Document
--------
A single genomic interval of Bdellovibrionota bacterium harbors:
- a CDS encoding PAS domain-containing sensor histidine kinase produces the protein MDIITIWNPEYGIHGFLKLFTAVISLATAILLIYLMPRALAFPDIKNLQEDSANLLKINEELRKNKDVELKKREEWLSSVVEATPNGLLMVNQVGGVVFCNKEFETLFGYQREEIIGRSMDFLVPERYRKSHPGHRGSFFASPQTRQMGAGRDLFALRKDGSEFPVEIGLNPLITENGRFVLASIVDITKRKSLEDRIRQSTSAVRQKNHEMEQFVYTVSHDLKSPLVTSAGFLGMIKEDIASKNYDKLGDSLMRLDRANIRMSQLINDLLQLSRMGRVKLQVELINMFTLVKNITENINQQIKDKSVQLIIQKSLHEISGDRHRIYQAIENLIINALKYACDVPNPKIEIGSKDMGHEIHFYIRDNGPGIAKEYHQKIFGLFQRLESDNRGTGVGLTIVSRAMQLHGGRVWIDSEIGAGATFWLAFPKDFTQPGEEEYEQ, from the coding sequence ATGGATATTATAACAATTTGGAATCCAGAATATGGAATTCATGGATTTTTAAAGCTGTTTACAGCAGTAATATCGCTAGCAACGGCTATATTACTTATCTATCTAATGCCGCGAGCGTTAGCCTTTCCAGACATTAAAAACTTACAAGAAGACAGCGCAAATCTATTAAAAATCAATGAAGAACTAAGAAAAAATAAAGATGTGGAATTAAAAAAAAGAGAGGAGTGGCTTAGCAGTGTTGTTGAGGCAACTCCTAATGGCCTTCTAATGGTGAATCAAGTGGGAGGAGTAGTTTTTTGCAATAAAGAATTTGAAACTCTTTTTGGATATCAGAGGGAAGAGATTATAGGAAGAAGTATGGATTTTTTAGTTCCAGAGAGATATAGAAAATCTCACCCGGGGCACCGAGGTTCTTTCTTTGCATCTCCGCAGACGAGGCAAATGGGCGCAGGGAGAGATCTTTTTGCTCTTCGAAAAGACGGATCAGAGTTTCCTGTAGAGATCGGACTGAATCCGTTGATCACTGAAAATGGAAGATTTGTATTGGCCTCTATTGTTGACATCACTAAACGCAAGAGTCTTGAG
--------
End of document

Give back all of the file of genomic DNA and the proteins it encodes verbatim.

A single genomic interval of Bdellovibrionota bacterium harbors:
- a CDS encoding PAS domain-containing sensor histidine kinase produces the protein MDIITIWNPEYGIHGFLKLFTAVISLATAILLIYLMPRALAFPDIKNLQEDSANLLKINEELRKNKDVELKKREEWLSSVVEATPNGLLMVNQVGGVVFCNKEFETLFGYQREEIIGRSMDFLVPERYRKSHPGHRGSFFASPQTRQMGAGRDLFALRKDGSEFPVEIGLNPLITENGRFVLASIVDITKRKSLEDRIRQSTSAVRQKNHEMEQFVYTVSHDLKSPLVTSAGFLGMIKEDIASKNYDKLGDSLMRLDRANIRMSQLINDLLQLSRMGRVKLQVELINMFTLVKNITENINQQIKDKSVQLIIQKSLHEISGDRHRIYQAIENLIINALKYACDVPNPKIEIGSKDMGHEIHFYIRDNGPGIAKEYHQKIFGLFQRLESDNRGTGVGLTIVSRAMQLHGGRVWIDSEIGAGATFWLAFPKDFTQPGEEEYEQ, from the coding sequence ATGGATATTATAACAATTTGGAATCCAGAATATGGAATTCATGGATTTTTAAAGCTGTTTACAGCAGTAATATCGCTAGCAACGGCTATATTACTTATCTATCTAATGCCGCGAGCGTTAGCCTTTCCAGACATTAAAAACTTACAAGAAGACAGCGCAAATCTATTAAAAATCAATGAAGAACTAAGAAAAAATAAAGATGTGGAATTAAAAAAAAGAGAGGAGTGGCTTAGCAGTGTTGTTGAGGCAACTCCTAATGGCCTTCTAATGGTGAATCAAGTGGGAGGAGTAGTTTTTTGCAATAAAGAATTTGAAACTCTTTTTGGATATCAGAGGGAAGAGATTATAGGAAGAAGTATGGATTTTTTAGTTCCAGAGAGATATAGAAAATCTCACCCGGGGCACCGAGGTTCTTTCTTTGCATCTCCGCAGACGAGGCAAATGGGCGCAGGGAGAGATCTTTTTGCTCTTCGAAAAGACGGATCAGAGTTTCCTGTAGAGATCGGACTGAATCCGTTGATCACTGAAAATGGAAGATTTGTATTGGCCTCTATTGTTGACATCACTAAACGCAAGAGTCTTGAG